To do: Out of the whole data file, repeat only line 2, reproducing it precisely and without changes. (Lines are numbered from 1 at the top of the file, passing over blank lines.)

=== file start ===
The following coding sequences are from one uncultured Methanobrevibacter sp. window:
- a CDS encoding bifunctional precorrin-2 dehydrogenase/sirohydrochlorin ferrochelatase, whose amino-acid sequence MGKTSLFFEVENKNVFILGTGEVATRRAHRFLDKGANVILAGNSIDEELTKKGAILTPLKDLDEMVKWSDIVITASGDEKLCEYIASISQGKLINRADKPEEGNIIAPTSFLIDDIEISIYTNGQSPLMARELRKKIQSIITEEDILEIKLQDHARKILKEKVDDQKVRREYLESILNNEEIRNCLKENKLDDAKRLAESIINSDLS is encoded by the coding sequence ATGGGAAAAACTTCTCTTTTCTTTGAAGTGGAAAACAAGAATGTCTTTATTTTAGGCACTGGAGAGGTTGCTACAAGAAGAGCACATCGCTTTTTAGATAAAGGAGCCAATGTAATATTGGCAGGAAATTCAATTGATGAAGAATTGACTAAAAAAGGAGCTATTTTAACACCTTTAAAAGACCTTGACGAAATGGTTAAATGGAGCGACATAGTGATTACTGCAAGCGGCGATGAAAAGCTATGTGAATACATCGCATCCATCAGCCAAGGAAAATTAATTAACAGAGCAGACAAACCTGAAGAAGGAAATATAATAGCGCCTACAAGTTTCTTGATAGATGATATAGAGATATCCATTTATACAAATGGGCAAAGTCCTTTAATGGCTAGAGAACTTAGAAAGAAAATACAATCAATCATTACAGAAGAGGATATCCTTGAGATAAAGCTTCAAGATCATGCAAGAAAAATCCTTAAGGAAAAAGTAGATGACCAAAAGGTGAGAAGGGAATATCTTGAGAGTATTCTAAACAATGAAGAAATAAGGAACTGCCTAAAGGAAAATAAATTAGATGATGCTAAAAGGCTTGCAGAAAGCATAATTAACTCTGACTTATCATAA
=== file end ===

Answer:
- a CDS encoding bifunctional precorrin-2 dehydrogenase/sirohydrochlorin ferrochelatase, whose amino-acid sequence MGKTSLFFEVENKNVFILGTGEVATRRAHRFLDKGANVILAGNSIDEELTKKGAILTPLKDLDEMVKWSDIVITASGDEKLCEYIASISQGKLINRADKPEEGNIIAPTSFLIDDIEISIYTNGQSPLMARELRKKIQSIITEEDILEIKLQDHARKILKEKVDDQKVRREYLESILNNEEIRNCLKENKLDDAKRLAESIINSDLS is encoded by the coding sequence ATGGGAAAAACTTCTCTTTTCTTTGAAGTGGAAAACAAGAATGTCTTTATTTTAGGCACTGGAGAGGTTGCTACAAGAAGAGCACATCGCTTTTTAGATAAAGGAGCCAATGTAATATTGGCAGGAAATTCAATTGATGAAGAATTGACTAAAAAAGGAGCTATTTTAACACCTTTAAAAGACCTTGACGAAATGGTTAAATGGAGCGACATAGTGATTACTGCAAGCGGCGATGAAAAGCTATGTGAATACATCGCATCCATCAGCCAAGGAAAATTAATTAACAGAGCAGACAAACCTGAAGAAGGAAATATAATAGCGCCTACAAGTTTCTTGATAGATGATATAGAGATATCCATTTATACAAATGGGCAAAGTCCTTTAATGGCTAGAGAACTTAGAAAGAAAATACAATCAATCATTACAGAAGAGGATATCCTTGAGATAAAGCTTCAAGATCATGCAAGAAAAATCCTTAAGGAAAAAGTAGATGACCAAAAGGTGAGAAGGGAATATCTTGAGAGTATTCTAAACAATGAAGAAATAAGGAACTGCCTAAAGGAAAATAAATTAGATGATGCTAAAAGGCTTGCAGAAAGCATAATTAACTCTGACTTATCATAA